A Tapir Gallery Online Reprint

TPF News header
Vol. 4, No. 7 ~ July 2001                         A publication of the Tapir Preservation Fund ~ Astoria, Oregon, USA


We've moved!

During the early part of June, the Tapir Preservation Fund moved its headquarters from Colorado to Oregon. We're now settled and mostly back to normal in Astoria, right near the mouth of the Columbia River. Outside the window in Colorado we had the Bookcliff Formation (a huge cliff named because it has lots of vertical ridges like the spines of books on a shelf) and the 10,000-foot Grand Mesa, a mountain covered with snow in winter.

Our new view is a gorgeous outlook onto the Columbia River, the low mountains of Washington across the river, and the old piers and current shipping lanes of Astoria. We even had a curious raccoon for a welcoming committee.

Business is being carried on as usual. Some of you have already experienced a few delays and snags, but things should go smoothly from here on out, we hope. This newsletter is being mailed a few days late due to the move. We wanted to be sure that everything you sent this month has arrived at our new P.O. Box.

Our e-mail and web site addresses remain the same, and new contact info is:

Tapir Preservation Fund
P.O. Box 118
Astoria, OR 97103 USA

Phone and Fax: (503) 325-3179
Cell phone: (503) 338-8646

When Mark and Carol Reid heard of our impending move, they donated $50 to "send a tapir to summer camp." This amusing slant on our move kept us smiling through a few inevitable frustrations!


$15,000 in new Symposium donations, and more is needed

This month we received a donation of $10,000 from the Disney Wildlife Conservation Fund in Lake Buena Vista, Florida, and the Los Angeles Zoo has pitched in with a donation of $5,000. The entire Planning Committee sends enthusiastic thank-yous to these organizations for their help. This puts both Disney and the L.A. Zoo, along with TPF, the Houston Zoo, and the North American Tapir TAG of the AZA in the “major donor” category. Major donors will have their names and/or logos included on all printed materials, banners, etc., published by the symposium. So, are we done raising money? NO!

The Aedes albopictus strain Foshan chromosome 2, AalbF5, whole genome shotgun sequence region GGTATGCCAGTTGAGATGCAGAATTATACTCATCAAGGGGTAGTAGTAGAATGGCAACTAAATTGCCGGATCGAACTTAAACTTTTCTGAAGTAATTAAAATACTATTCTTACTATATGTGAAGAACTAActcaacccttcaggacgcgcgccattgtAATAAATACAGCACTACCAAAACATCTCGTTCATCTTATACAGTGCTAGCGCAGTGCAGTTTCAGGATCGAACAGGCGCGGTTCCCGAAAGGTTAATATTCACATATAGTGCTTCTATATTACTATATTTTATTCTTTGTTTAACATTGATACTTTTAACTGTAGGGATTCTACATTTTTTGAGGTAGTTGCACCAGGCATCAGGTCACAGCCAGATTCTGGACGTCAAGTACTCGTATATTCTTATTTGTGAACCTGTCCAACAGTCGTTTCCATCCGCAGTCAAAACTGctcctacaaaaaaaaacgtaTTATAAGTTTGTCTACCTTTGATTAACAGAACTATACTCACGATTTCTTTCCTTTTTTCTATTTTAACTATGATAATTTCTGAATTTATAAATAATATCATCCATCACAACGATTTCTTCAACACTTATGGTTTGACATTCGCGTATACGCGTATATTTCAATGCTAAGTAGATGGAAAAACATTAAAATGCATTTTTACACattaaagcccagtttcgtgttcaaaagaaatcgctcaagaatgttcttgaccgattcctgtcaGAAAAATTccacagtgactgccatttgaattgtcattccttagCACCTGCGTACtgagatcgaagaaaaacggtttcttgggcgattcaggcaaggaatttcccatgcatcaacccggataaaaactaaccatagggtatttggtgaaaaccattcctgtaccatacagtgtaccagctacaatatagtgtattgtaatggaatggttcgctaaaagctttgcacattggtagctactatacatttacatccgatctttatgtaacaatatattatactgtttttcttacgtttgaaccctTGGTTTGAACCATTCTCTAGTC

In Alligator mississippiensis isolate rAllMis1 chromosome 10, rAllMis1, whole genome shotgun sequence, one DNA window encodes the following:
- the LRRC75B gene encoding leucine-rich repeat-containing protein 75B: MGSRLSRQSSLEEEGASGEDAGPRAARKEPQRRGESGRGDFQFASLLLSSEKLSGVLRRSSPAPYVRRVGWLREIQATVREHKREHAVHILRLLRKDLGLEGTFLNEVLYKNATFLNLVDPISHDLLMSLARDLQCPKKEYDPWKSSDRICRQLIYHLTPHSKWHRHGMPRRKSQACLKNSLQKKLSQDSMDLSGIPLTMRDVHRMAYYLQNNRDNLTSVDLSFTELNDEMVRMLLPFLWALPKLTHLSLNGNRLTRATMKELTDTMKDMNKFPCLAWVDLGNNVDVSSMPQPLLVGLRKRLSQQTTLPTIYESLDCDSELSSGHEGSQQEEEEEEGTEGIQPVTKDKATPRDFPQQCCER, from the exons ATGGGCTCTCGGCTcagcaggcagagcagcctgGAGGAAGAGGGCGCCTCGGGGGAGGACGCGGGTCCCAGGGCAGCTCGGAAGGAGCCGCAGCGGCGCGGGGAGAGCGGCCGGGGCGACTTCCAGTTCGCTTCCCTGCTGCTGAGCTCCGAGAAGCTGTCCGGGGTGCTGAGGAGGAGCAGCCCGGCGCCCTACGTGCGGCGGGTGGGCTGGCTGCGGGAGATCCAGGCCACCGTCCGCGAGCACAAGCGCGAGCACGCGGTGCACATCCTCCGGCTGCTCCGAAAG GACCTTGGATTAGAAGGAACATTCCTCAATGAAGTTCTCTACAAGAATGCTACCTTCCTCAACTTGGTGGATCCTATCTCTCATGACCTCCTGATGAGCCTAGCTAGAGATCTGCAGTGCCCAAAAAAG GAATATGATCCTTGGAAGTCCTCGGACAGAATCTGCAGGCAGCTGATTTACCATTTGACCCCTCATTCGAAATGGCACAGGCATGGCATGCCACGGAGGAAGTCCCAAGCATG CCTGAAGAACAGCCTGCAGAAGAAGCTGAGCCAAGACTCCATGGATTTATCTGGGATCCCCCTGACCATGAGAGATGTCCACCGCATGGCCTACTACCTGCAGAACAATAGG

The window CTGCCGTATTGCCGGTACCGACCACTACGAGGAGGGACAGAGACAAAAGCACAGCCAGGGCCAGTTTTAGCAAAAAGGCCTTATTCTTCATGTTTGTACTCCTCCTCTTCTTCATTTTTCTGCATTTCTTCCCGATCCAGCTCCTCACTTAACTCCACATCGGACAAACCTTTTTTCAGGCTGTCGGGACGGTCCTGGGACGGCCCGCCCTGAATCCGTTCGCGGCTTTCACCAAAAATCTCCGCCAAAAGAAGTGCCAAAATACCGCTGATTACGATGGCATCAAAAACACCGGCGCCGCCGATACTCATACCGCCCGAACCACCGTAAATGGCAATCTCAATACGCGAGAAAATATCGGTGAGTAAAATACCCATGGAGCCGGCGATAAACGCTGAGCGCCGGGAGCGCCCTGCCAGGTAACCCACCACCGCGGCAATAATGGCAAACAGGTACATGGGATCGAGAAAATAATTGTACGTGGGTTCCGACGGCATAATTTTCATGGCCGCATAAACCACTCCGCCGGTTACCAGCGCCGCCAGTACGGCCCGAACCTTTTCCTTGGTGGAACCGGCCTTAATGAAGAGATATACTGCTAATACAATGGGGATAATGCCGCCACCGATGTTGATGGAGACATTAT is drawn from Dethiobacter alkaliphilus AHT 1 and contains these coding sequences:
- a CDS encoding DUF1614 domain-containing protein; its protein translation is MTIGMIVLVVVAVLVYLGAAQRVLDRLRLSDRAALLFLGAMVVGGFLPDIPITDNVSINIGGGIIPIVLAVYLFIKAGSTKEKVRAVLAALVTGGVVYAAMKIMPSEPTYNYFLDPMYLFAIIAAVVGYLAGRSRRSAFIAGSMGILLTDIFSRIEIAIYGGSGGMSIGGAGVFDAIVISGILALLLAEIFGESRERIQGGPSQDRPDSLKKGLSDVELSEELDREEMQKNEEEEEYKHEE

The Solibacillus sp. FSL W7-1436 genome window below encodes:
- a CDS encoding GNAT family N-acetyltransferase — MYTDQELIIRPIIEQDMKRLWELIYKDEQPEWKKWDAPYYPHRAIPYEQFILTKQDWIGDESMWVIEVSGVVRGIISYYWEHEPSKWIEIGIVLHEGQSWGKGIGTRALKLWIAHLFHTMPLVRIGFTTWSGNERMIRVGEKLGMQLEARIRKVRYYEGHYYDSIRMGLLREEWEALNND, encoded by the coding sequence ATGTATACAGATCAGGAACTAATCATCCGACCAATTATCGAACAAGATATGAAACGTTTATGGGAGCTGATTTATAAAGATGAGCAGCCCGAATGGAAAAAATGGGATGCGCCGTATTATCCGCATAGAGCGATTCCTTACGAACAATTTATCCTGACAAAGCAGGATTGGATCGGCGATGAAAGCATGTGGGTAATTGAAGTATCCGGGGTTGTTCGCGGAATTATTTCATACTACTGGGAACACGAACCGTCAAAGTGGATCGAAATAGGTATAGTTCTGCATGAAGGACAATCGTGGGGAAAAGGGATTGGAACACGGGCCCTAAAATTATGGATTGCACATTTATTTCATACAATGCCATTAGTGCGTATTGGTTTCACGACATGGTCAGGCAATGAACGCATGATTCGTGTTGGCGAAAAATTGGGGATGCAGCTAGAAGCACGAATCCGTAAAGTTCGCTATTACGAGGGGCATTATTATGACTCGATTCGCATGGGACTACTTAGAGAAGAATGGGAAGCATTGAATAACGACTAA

Here’s where we stand. The total budget for the First Annual Tapir Symposium is $56,000. Of that, we have raised about $40,000, and there have been some smaller commitments that have not been finalized. About $16,000 is still needed. We hope to raise this amount from zoos, organizations, and private donors who are willing to help. A donation in any amount will help us reach the goal. Contributors of $5,000 or more will have their names on all printed material.

The budget includes payment of full expenses for 15 participants. Rick Barongi, Director of the Houston Zoo, who has done most of the fundraising for this event, says, “If we do not raise the entire $56,000 to do the Symposium, we may need to reduce the number of participants for whom we pay full expenses. Or we can offer partial funding to some participants instead of full funding.”

However, many of the key players in tapir conservation come from countries where salaries do not allow them to pay the rates needed to attend such an event. And many work only with small amounts of grant money. These people will be invaluable for a conference aimed at conserving tapir species in the field, and we hope to fund as many of them as we can.

Donations can be made through the Tapir Preservation Fund (see contact information above) or contact Rick Barongi at the Houston Zoo:

E-mail: RBarongi@aol.com
Phone: 713-284-1370

Thanks to all of you for your support through individual donations and Club Tapir. With this first-ever tapir symposium, the work of tapir conservation is taking a big step forward.


Tapir Symposium logo by Jeff Milhalyo
Our elegant Symposium logo was created by Seattle-based artist Jeff Mihalyo. It was designed especially to look good at any size from banners to t-shirts to letterhead.



One of Charles Foerster's tapir exclosures


What happens if a tapir wants in?

This is what we wanted to know when we saw photos of Charles Foerster’s 10 x 10m x 1.5m high tapir exclosures (explained last issue). Having seen first-hand and heard second-hand what feats tapirs are capable of if they want to get past a barrier, for instance, we wondered.

Charles’s exclosure barriers look other-worldly - like shimmering art pieces in the jungle. They’re also made of fairly thin plastic. What happens if, say, a tapir wants to reach a favorite food inside? Here’s what Charles told us:

“To answer your question, any tapir, big or small, could run through the exclosure with no trouble. Honestly, I figured I would need some heavy-duty iron and a welding machine to construct a truly tapir-proof exclosure. But from what I have seen so far, the tapirs are not interested in messing with the materials used. There is nothing special inside. I had not planned on excluding them from anything they really wanted (e.g. a banana patch). I want to close off some areas that are representative of the entire study area. My gut feeling is that if they can find the same stuff outside the exclosures that they would within, then they wouldn't bother with something so foreign. So far so good.”

One of Charles Foerster's tapir exclosures
Top: Charles Foerster’s tapir exclosure looks like an art piece in the jungle. Above: Here you can see how the exclosure works. It discourages the tapirs rather than excluding them forcibly. Smaller animals can crawl under the barriers while birds and tree-dwellers can get in over the top.

A Baird's tapir eats leaves in Corcovado National Park
A wild Baird’s tapir munches leaves. Our thanks to Charles Foerster for all of the photos on this page.